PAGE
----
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One of the rather positive outcomes of my case against College Publisher from a few weeks back has been the formation of a diverse group of people around a new project to provide an alternative: CoPress. A product of the sudden realization that many online editors across the country have many of the same opinions I do, CoPress is an initiative to build a technical eco-system of student newspapers working together and supporting each other on a common, open source content management system. Until this point, it has been largely the case that, when building and maintaining digital platforms, student newspapers have found only success on their own, with their own developers, creativity, and fortitude.
We hope to change things up.
Together we have strength. I think I can speak for everyone involved when I say that the collective vision of CoPress emphasizes the community, and how the community can work in harmony. Innovative, standards-compliant software is one immediate issue we’re trying to solve, but it isn’t the only one. Brian Murley, of the Center for Innovation in College Media, forwards that hosting is also an issue. From that discussion, we’ve also learned that supporting a piece of software with the technical expertise to keep it updated is critical. These problems will have to be addressed in order for any student newspaper to survive. It’s more powerful to work together than individually. We’re not profit driven, although the consortium will need to be financially sustainable. We’re driven by a genuine interest to work together because, when we do, we can create beautiful ways for student newspapers to flourish in the digital age.
In the interest of radical collaborative openness, we’re doing as many things as transparently as possible. The motivation for this comes from a concept I call an “open source organization,” although I’m well aware “open source” has become a buzzword for many recent projects. It started with Whitman Direct Action, I’m evolving it with Oregon Direct Action, and I think is applicable here, too. The idea is simple: put all of the data about what you’re doing online, and structure the data such that your audience, let it be the team, the partners, or the community, can follow along to the degree they would like to participate. Clay Shirky says we have a lot of cognitive surplus floating around. It’s time we put it to use.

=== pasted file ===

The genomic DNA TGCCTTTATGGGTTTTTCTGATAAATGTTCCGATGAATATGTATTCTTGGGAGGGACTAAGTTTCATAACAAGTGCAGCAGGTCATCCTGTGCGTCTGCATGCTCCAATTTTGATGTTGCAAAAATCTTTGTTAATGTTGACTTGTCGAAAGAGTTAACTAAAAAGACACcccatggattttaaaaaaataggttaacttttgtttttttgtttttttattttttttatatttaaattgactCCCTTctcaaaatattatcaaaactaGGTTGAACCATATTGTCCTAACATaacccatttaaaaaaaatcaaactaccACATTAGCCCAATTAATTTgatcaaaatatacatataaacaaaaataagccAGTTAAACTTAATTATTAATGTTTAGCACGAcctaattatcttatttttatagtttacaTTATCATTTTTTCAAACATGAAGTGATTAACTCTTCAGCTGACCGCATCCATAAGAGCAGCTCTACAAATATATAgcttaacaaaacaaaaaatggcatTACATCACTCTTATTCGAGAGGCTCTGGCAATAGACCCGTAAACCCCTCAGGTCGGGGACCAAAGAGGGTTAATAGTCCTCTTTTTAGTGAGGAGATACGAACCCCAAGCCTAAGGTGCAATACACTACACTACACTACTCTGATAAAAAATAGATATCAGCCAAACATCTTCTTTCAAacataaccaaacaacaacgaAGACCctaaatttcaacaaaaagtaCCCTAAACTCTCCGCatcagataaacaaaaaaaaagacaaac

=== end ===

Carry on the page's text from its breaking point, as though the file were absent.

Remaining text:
Our conference calls are recorded and available as a MP3 download, with near future plans to create a podcast that will make listening in even easier. We synthesize research and coordinate efforts on our wiki. Information is also expressed with Twitter, delicious, and Flickr. We connect via a Google Group and, if you don’t find a piece of information you need, you’re more than welcome to contact CoPress.
At the moment, we’re working on a few things. First, we’re beginning to research the software options we’re most interested in: WordPress, Drupal, and the Populous Project (built on Django). CoPress would love to support the Populous Project, another student project, and eagerly awaits their alpha release in the coming weeks. WordPress and Drupal, however, have deployability and hackability characteristics that will be hard to match. Second, we’re compiling the names of online editors, webmasters, and internet geeks at student newspapers around the country who might have interest in what CoPress will have to offer. From this, our hope is to do a series of surveys gauging the technical expertise in today’s newsroom. We want to make sure as best we can that we’re serving the needs of everyone, not just ourselves. Last but not least, we’re continually evolving our web presence as a tool to help better achieve our aims.
And this is just the beginning. Thanks to Adam Hemphill, Greg Linch, Kevin Koehler, Joey Baker, Bryan Murley, Jared Silfies, Albert Sun, the Populous Team, and anyone I’ve missed. I look forward to working closely with you and others in the coming months to make all of these ideas and more our collective reality.